In session, Tara told me about a dinner she went to at a friend’s house this past weekend. Her plan was to stick to one glass of wine, have no appetizers, eat her main course, and have half a dessert. Instead, she wound up having three glasses of wine, plenty of appetizers, and a full dessert. I first gave Tara a lot of credit for even making a plan! That’s an important first step. I then discussed with her that while that plan might have been optimal in terms of curbing her caloric intake, right now while she’s still working on getting stronger in social situations, it probably wasn’t realistic (yet).woman writing notes

I told Tara about a concept I read about in the book Atomic Habits by James Clear. When you’re trying to establish a habit, you have to systematize it first, and then you can optimize it. After all, you can’t optimize a habit that isn’t in place. Tara and I decided that right now we need to first work on establishing the habit of sticking to her plan in social situations. Even if that plan right now includes more alcohol and food than she would ideally like to consume in the future, we have to get the “sticking to my plan” habit established first. Then, we can work on optimizing what the plan actually entails.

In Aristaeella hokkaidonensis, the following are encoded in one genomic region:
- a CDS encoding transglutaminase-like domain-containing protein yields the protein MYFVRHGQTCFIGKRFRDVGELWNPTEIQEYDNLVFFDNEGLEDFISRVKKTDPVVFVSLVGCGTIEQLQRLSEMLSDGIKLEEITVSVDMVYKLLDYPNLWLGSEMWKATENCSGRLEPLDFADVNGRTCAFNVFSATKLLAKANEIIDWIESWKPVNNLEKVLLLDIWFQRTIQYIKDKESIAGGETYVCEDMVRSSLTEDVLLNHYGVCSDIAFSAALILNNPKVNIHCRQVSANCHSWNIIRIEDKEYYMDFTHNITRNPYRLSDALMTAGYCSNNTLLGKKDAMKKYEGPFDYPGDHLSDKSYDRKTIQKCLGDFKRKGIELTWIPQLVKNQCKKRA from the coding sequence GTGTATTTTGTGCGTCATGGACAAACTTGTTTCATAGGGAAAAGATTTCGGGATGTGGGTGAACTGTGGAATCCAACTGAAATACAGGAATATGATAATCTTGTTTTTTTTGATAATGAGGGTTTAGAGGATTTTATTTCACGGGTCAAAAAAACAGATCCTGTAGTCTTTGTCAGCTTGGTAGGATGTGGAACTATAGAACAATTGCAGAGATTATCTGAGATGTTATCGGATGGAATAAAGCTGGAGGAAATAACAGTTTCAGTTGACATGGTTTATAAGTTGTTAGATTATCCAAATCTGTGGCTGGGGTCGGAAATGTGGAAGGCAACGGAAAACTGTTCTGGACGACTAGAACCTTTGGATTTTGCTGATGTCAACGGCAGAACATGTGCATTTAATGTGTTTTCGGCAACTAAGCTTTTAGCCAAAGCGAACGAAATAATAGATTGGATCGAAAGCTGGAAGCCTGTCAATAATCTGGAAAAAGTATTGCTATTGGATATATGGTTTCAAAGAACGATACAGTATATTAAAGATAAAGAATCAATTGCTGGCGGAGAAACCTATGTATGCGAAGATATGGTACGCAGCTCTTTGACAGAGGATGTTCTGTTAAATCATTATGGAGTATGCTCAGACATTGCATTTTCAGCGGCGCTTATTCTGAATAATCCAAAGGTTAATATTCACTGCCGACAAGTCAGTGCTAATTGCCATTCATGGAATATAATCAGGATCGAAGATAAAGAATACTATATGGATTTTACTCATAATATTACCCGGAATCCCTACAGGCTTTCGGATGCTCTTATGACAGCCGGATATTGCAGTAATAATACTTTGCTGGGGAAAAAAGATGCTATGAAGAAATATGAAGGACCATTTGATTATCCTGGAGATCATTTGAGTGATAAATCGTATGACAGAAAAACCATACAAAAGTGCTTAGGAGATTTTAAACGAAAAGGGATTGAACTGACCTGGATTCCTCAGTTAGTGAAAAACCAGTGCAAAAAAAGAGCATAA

Tara and I discussed her social events this coming weekend and made plans for all of them. Because these plans weren’t overly limiting, Tara felt confident that she could stick to them. I had Tara write down the plans, and we made a Response Card about why it was worth it to her to stick to them. Tara agreed that she would read her plan and her cards right before leaving the house and bring them with her to reread if she started to lose focus while she was out.